Colleges doing social media right

14 07 2011

Whenever I see an article about higher education and social media, my ears perk up. So, last Friday, when Jason, my husband’s cousin’s son, tweeted a link to a Mashable article about ways colleges can improve their social media presences, I was all over it.

As I’ve mentioned before, our campus has a Facebook page  and our own YouTube channel, but we haven’t plunged into Twitter yet. And, while we tried student blogs with limited success, we hope to launch a university-wide blog this academic year. (Keep that under your hat, OK? I haven’t really told anyone about that yet.)

Reading that Mashable article got me to thinking: Which colleges and universities are already doing it right? Where could I turn to get (and maybe steal) good ideas and get inspired to help bolster our social-media efforts?

Student Advisor, in conjunction with HubSpot, has published a list of the top 100 social media colleges

You won’t be surprised to learn which ones are at the top; they’re the ones you’d expect:  Harvard, Stanford, Ohio State, Notre Dame, Carnegie Mellon, Princeton, Brown, etc.

Topping the list is Johns Hopkins, particularly for its Hopkins Insider Blog, which is presented by members of its admissions staff. Second is Harvard University, which has its own social media Twitter group called Harvard Social Media, although Harvard hasn’t tweeted since April 15.

West Virginia University, which offers a list of Facebook do’s and don’ts, is No. 46 on the list. Last on the list is Emory University, which has its Emory 360 YouTube feature. 

This video, which opens with scenes from a Transformers movie, is titled “Transformers: Is artificial intelligence dangerous without emotion?” and features an interview with Paul Root Wolpe, professor of bioethics.

After looking the list over, it’s pretty apparent that the schools showcased are much bigger and have more resources than we do. But, I won’t let that discourage me. In fact, I was hoping you could tell me what neat social media initiatives you’ve seen colleges undertake. What about your alma mater?

Tell me. I really want to know.

(Since this is my last post for my Emerging Media and the Market class — unless something incredibly newsworthy arises that I just can’t ignore — I sincerely thank each of you who has visited and offered a comment or two. Thanks for taking the time out of your busy schedule to stop by. Izzie thanks you, too.)

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4 responses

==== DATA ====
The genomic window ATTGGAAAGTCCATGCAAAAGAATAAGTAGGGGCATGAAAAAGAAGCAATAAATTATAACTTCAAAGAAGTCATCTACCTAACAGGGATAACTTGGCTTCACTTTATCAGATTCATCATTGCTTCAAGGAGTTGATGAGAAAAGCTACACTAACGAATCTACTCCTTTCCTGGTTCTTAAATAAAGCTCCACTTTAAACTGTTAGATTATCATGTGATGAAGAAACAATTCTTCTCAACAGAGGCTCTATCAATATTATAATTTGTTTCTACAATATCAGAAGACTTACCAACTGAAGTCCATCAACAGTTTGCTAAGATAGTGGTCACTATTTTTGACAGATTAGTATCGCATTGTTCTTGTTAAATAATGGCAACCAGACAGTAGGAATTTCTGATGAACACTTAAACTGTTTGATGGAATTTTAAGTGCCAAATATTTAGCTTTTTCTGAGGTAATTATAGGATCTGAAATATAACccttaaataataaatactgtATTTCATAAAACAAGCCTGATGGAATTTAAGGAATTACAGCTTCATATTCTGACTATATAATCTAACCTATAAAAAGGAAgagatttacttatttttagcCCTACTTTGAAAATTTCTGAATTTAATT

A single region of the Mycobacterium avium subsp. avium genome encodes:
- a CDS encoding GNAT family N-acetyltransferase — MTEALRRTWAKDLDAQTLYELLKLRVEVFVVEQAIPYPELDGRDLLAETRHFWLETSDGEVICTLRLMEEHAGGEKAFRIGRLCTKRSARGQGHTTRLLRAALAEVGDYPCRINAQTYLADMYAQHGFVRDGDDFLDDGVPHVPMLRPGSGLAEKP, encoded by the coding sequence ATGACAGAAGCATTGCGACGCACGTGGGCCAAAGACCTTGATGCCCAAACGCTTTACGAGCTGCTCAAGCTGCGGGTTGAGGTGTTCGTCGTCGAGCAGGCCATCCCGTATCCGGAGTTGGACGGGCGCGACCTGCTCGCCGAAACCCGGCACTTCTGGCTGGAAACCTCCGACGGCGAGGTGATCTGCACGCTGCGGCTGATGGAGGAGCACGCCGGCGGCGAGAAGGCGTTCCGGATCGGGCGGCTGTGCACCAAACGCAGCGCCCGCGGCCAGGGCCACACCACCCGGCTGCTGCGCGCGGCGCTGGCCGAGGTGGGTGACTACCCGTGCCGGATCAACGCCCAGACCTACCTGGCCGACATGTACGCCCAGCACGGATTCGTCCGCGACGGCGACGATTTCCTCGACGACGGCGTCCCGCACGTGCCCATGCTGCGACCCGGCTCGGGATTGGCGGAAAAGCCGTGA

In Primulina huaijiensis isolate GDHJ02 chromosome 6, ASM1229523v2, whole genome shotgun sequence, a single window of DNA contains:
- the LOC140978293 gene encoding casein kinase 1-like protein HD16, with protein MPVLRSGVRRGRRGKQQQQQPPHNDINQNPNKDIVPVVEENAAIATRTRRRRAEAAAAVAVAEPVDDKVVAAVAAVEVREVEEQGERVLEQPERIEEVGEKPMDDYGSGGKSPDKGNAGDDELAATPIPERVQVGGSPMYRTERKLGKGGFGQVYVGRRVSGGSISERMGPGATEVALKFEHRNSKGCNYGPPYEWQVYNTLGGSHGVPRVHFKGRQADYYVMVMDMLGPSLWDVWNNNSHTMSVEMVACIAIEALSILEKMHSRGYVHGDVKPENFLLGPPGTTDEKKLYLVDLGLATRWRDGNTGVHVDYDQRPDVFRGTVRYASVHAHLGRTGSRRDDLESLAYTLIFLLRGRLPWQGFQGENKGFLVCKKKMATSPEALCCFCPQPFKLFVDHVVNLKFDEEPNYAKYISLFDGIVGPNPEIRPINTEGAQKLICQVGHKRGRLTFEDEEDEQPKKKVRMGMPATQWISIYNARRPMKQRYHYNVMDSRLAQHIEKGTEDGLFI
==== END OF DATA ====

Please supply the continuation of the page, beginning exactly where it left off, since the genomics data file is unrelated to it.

14 07 2011
Liza

After clicking through many of the top 100, CMU and University of Oregon would top my list. I like the initial focus on laying out our social media “structure” (since we already do have FB and YouTube), then adding. And putting all the options in one place may be more user-friendly to the spectrum of familiarity with social media among our users.

14 07 2011
James Baldwin

Good post and great questions, Pat. I looked at that list, and what I want to see is not only the size of the insiutions in relation to the placement on the list, but also, tution cost, and finally, student to staff ratios. Of course these are the top 100. Most of these insiutions should be embarassed if they are not listed. One outsider did catch my eye: Oklahoma Christian University.

This was the only fairly small insiutions with a reasonable tuition (sticker price).

I am also interested in better understanding the scoring system. In some cases a systatic or strategic approach seems to have been the key to ranking. However, in others, one “hit” seems top have made all of the difference. See Macalester College(Saint Paul, Minnesota) for example, “President Brian Rosenberg’s clever self-parody made him a YouTube sensation.”

P.S. I did read the methodology section, which was weak:

“The StudentAdvisor.com research team continuously collects information on how active and effective each school is at engaging their audiences on Twitter, Facebook, YouTube and other social media tools, such as iTunes and podcasts. The ranking methodology also takes into account the size of each school’s population, as well as other metrics, to gauge overall reach and effectiveness. The team then produces a strictly quantitative score for each school based on this information, and updates the findings regularly.”

14 07 2011
Pat

James,
And that is why I wrote in an earlier post that you are one of the smartest people I know.
Thanks,
Pat

14 07 2011
Pat

Liza,

That’s a great idea,putting all of the options in one place. That would make it easier for our audiences.

Thanks. One vigorous belly rub for Izzie is on its way.
Pat

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